Rubio’s office provided two examples of instances in which they believed that Thomas didn’t impose “appropriate criminal sentences.” In both cases, Thomas imposed the highest sentence sought by the prosecution; in both cases, prosecutors praised his handling of the trials. Rubio's staff also claimed that in one of those cases, a grisly murder trial, Thomas “broke down in tears” when sentencing the defendant to death; news reports make clear that the judge's tears came when he was describing the brutal crime. As Chris Hayes put it, none of these complaints “pass the smell test.”

Now, finally, Rubio himself has gone on the record for the first time about why he blocked Thomas’ nomination. In an interview with Michael Putney, political reporter for the Miami-area Local 10 news, Rubio, looking visibly uncomfortable, repeats his office’s talking points about the two criminal cases they allege Judge Thomas imposed insufficiently harsh sentences in. “We are looking for judges that can accurately apply the law, particularly at the federal level,” Rubio said, never quite explaining how Thomas failed to do that.

video platformvideo managementvideo solutionsvideo player

This isn’t the first time that Rubio has blocked a Florida judicial nominee for less than convincing reasons. Rubio similarly changed his mind about Florida nominee Brian Davis – who is also African-American – at the behest of Sen. Chuck Grassley . Under pressure from local activists, Rubio eventually changed his mind again and allowed Davis’ nomination to go forward.

As Hayes said, it seems like the most likely explanation is that Judge Thomas was merely an “innocent bystander” in Rubio’s desperate race to win back the right-wing support he lost during his short-lived advocacy for immigration reform – an effort that so far isn’t panning out so well.

The Wrong Way to Address the Backlog of Pending Nominations

Blocking committee votes is hardly the most cooperative way to prevent a buildup of nominees waiting for a floor vote.
PFAW

Windsor's Ripples of Equality

Citing Windsor, a 9th Circuit panel rules that government classifications based on sexual orientation are subject to heightened scrutiny.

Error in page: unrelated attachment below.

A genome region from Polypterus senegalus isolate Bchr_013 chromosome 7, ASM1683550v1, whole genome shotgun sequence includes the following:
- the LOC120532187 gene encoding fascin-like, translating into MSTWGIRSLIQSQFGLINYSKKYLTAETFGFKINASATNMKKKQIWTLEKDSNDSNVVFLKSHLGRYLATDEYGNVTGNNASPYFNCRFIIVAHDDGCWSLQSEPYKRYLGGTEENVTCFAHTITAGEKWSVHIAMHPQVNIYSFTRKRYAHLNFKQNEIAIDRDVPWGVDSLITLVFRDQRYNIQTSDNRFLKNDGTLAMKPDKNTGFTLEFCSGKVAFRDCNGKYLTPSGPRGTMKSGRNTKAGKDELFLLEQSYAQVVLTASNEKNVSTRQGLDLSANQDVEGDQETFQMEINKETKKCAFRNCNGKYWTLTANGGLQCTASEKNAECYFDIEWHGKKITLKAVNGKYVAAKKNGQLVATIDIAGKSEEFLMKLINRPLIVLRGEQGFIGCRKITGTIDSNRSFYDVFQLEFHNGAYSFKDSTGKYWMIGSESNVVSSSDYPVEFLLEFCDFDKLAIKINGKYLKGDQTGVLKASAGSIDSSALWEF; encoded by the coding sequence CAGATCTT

PFAW Foundation

Report on Judge Cebull Shows Why Courts Matter

When federal judges hear people's cases and decide their rights, it has an enormous impact on their lives.
PFAW

The Senate Could Immediately Reduce the Vacancy Rate by a Third

The Senate could confirm 29 fully vetted judicial nominees this week, if only Republicans would allow it.
PFAW

Sen. Burr Invents New Rule to Hide Obstruction of NC Judicial Nominee

Burr's current refusal to publicly comment on a pending judicial nominee stands in contrast to his practice for previous nominees.
PFAW

PFAW Statement on Senate Confirmation of Robert Wilkins to DC Circuit

WASHINGTON – The Senate today confirmed Judge Robert Wilkins to the U.S. Court of Appeals for the District of Columbia Circuit. Wilkins was one of three nominees blocked for months by Senate Republicans. The GOP admitted that they would block any and all of President Obama’s nominees to fill the three vacancies on this critically important court no matter who they were, which provoked the Senate to change its filibuster rules. Wilkins’ fellow nominees Patricia Millett and Nina Pillard were confirmed late last year.

Marge Baker, executive vice president of People For the American Way, responded to the vote:

“Today’s vote sends a supremely qualified and capable nominee to the nation’s second most influential court. It also puts an end to Senate Republicans’ dishonest effort to keep President Obama from filling vacancies on the D.C. Circuit, an effort that was destructive and transparently political.

“Now that the D.C. Circuit’s seats are full, it can get on with its important work for the American people. And just as importantly, if the Senate can put petty partisan fights behind it, it can get on with doing the American people's work as well, including filling the other long-vacant federal court seats across the country.”

###

Republicans Obstruct Judicial Nominees They Supported Last Year

Re-nominated judicial nominees face re-obstruction from Judiciary Committee Republicans.
PFAW

Rubio Should Not Have the Last Word on Florida Nominee

Why did Marco Rubio unfairly attack qualified nominee William Thomas while denying him a chance to correct the record? (VIDEO)
PFAW
Share this page: Facebook Twitter Digg SU Digg Delicious